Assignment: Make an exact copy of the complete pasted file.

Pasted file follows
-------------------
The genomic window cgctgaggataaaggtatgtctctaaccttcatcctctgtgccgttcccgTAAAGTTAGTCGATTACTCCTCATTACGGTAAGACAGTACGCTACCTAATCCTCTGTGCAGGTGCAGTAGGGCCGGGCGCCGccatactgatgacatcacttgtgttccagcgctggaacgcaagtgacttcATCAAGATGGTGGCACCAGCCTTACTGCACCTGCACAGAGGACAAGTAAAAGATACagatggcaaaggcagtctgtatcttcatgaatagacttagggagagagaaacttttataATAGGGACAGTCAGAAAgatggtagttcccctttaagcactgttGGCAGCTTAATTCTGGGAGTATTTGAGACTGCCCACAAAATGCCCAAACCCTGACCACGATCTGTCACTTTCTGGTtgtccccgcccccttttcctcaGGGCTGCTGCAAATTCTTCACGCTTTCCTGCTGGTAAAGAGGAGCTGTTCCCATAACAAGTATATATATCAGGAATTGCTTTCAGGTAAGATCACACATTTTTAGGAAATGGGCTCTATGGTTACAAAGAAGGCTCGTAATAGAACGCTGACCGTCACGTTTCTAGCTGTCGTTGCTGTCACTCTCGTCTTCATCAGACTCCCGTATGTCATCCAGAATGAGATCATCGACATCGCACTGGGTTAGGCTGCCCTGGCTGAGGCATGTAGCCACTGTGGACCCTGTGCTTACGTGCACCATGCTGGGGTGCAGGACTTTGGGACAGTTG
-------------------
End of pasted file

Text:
The genomic window cgctgaggataaaggtatgtctctaaccttcatcctctgtgccgttcccgTAAAGTTAGTCGATTACTCCTCATTACGGTAAGACAGTACGCTACCTAATCCTCTGTGCAGGTGCAGTAGGGCCGGGCGCCGccatactgatgacatcacttgtgttccagcgctggaacgcaagtgacttcATCAAGATGGTGGCACCAGCCTTACTGCACCTGCACAGAGGACAAGTAAAAGATACagatggcaaaggcagtctgtatcttcatgaatagacttagggagagagaaacttttataATAGGGACAGTCAGAAAgatggtagttcccctttaagcactgttGGCAGCTTAATTCTGGGAGTATTTGAGACTGCCCACAAAATGCCCAAACCCTGACCACGATCTGTCACTTTCTGGTtgtccccgcccccttttcctcaGGGCTGCTGCAAATTCTTCACGCTTTCCTGCTGGTAAAGAGGAGCTGTTCCCATAACAAGTATATATATCAGGAATTGCTTTCAGGTAAGATCACACATTTTTAGGAAATGGGCTCTATGGTTACAAAGAAGGCTCGTAATAGAACGCTGACCGTCACGTTTCTAGCTGTCGTTGCTGTCACTCTCGTCTTCATCAGACTCCCGTATGTCATCCAGAATGAGATCATCGACATCGCACTGGGTTAGGCTGCCCTGGCTGAGGCATGTAGCCACTGTGGACCCTGTGCTTACGTGCACCATGCTGGGGTGCAGGACTTTGGGACAGTTG